Gather ‘round children, bring your hot chocolate and cozy clothing, sit down by the fire, and let me regale you with tales of Christmas spirit. What better way is there to avoid talking to your family over the winter break or to stay inside when the cold wind blows than by watching holiday movies. There are the classics everyone rewatches: The Santa Clause, Home Alone, Christmas with the Kranks, and others. However, they can only be watched so many times. Then there are the Hallmark movies, but even though there are easily hundreds of them, they all feel like the same movie. The small town, the magic of Christmas, the muscular man in a knit sweater, and at the center of it all, the uptight female workaholic that “just needed to get away.” While these movies are enjoyable for a while, they quickly become tiresome. So, l took the liberty of watching some new and old holiday favorites to remind you of the good out there and spare you from the disappointingly average.
Hallmark movies are completely unavoidable during this time of year. I chose to watch three that came out this year to compare and contrast them. I am almost one hundred percent certain they just plagiarized each other. The plots are similar, the love stories are inevitable, and the character types are clones of each other. Each protagonist has a different career: one woman is a baker, the next a farmer, and the third a spy who must resist the charm of the prince she is sworn to protect. These were randomized movie selections, so perhaps it was the luck of the draw, but they were as plain as white bread. They were so predictable it was almost comical. If you want something new to watch but like routine, I highly recommend a Hallmark movie; any Hallmark movie will do.
The Santa Clauses is a TV show based on Tim Allen’s beloved Christmas film, and it is utterly underwhelming in its mediocrity. The only other time I have cringed so much was when I was looking at photos of myself from my pre-teen years when I thought I could be a scene kid (I could not). The original films are timeless. This show, in contrast, is like watching an old, white politician try to be hip to get the youth vote. The acting is forced, the characters are ingenuine and have stunted development, and it is simply not the same. At times it is hard to watch. The only thing pleasant about it is the guest appearances from the original cast and a wholesome elf marriage. Overall, it tries too hard to be what the originals were—good.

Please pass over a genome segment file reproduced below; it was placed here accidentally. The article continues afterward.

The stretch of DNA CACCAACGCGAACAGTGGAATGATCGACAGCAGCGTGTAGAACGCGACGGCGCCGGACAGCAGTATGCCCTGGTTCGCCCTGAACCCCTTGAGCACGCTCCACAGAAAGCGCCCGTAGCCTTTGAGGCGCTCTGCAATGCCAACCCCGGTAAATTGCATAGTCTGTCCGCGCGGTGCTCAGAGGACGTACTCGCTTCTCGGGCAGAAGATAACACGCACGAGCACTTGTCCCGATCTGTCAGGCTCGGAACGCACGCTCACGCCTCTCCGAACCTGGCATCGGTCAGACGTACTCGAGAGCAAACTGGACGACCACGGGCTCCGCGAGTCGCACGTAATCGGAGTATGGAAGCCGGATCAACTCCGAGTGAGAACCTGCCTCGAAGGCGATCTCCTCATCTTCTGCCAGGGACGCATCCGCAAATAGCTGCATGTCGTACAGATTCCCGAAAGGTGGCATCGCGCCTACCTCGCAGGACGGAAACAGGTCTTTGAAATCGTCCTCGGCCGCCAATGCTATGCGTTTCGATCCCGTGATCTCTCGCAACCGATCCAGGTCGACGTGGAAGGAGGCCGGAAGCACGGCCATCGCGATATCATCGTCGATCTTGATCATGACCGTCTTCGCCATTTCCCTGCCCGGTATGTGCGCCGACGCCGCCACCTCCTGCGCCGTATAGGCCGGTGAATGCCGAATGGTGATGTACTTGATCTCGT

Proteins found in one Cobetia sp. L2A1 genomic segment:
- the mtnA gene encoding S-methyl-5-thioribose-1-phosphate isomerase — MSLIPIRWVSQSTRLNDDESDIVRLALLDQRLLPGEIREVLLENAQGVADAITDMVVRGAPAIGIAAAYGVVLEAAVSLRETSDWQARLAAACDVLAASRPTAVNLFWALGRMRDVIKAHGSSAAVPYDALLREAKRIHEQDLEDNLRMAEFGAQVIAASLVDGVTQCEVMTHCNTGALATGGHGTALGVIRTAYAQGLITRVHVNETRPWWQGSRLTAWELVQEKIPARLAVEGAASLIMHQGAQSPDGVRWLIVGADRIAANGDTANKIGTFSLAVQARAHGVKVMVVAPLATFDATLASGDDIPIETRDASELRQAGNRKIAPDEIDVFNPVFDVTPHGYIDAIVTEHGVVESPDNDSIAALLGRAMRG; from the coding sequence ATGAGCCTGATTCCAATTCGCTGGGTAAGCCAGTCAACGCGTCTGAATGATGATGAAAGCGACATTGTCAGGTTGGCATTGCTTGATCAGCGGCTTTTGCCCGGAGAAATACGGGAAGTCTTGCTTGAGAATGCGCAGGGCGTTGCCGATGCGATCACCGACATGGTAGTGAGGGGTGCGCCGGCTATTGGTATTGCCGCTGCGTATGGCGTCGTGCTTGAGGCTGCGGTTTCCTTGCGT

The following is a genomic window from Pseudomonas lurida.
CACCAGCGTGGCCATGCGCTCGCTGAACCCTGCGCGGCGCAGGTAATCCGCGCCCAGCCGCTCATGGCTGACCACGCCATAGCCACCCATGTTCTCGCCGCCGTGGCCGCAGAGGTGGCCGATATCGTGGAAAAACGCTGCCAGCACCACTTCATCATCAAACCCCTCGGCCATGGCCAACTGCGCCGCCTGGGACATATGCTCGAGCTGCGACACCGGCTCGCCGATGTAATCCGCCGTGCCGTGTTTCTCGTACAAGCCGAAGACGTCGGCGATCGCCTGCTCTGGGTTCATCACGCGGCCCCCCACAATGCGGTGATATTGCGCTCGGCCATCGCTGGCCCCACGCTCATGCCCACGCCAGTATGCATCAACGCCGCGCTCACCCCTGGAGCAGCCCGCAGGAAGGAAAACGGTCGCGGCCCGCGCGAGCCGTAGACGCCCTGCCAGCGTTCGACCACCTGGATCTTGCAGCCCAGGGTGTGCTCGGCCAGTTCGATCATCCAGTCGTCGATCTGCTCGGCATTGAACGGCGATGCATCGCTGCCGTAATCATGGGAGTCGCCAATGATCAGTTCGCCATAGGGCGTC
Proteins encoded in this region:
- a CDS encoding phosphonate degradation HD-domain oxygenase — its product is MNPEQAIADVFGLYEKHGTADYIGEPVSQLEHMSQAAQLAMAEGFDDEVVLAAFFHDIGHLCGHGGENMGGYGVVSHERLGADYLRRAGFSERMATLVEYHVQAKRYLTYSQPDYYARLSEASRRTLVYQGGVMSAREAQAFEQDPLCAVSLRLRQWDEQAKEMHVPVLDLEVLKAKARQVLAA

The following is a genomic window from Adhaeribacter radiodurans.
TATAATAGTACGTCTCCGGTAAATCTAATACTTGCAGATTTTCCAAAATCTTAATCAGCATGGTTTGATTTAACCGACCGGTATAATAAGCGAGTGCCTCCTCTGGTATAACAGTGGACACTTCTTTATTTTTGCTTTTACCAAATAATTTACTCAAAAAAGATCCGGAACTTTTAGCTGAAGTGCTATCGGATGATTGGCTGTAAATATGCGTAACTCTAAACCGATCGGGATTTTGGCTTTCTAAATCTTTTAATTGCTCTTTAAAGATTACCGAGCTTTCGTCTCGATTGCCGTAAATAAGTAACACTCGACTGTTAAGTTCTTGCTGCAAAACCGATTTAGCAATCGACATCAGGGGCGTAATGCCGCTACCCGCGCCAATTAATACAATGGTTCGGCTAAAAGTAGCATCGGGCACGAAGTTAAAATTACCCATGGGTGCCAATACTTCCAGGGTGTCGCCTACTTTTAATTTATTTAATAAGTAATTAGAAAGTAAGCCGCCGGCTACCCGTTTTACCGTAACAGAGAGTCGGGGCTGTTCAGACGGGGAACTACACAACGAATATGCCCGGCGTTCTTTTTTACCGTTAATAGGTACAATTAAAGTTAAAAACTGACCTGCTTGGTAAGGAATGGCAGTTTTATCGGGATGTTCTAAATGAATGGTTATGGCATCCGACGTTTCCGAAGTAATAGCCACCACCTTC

There are good remakes out there. A rarity, but they do exist. For example, Charles Dickens’ famous story A Christmas Carol has been remade countless times. Most notably, The Muppets have recreated Dickens’ story in period costumes so detailed that any costume designer would swoon. Bill Murray has done his own rendition too—Scrooged. Disney has remade A Christmas Carol in 2D (with Mickey and Co.) and 3D animation. The latter was a horrific CGI movie that surely gave some child nightmares. Most recently, Will Ferrell and Ryan Reynolds teamed up to remake the classic in Spirited, a musical version of the beloved tale. Truthfully, I think it is an imaginative retelling of the classic story. Spirited dissects and reinvents the narrative. Is it the most creative iteration? No. But it is different. Redeeming people becomes an operation with the dead running the show. Fun fact: the afterlife is a musical and I could not be happier about it. Will Ferrell is the Ghost of Christmas Present and a past Ebenezer Scrooge desperate to prove his worth and help the newest bad guy, Ryan Reynolds, for redemption. They make tongue-and-cheek references to other holiday movies and pop culture including Ferrell’s Christmas classic, Elf. The songs are catchy and I am pleased to report that both Ferrell and Reynolds can hold a note. It’s heart-warming and funny, it has a good cast, and hey, who does not love Ryan Reynolds? I highly recommend watching.
If not musicals, how about a delightful story about the origins of Christmas? Klaus is The Emperor’s New Groove for the holiday season, but instead of the protagonist being turned into a llama, he becomes a mailman. A truly underrated film that will tug on your heart strings and make you sad the movie has to end. The film is in traditional 2D animation to preserve the artform, but it is so different from any other movie done in a similar format; it is a love letter to animation and all of its lovers. In the movie, a town is divided into two warring sections, absolutely destitute and isolated. The people who live there include a schoolteacher who has given up all hope of teaching students and a man decimated by grief who makes toys for the family he never had. A depressing picture, I’m sure. Yet they are all brought together and change through little acts of kindness. Klaus has beautiful imagery and a compelling story that everyone should watch, whether they like animation or not.
Perhaps it is worth it to re-visit the classics, the films that never disappoint. The holidays are trademarked by tradition, after all. However, there are always ways to modify tradition, and watching these new shows is one of them.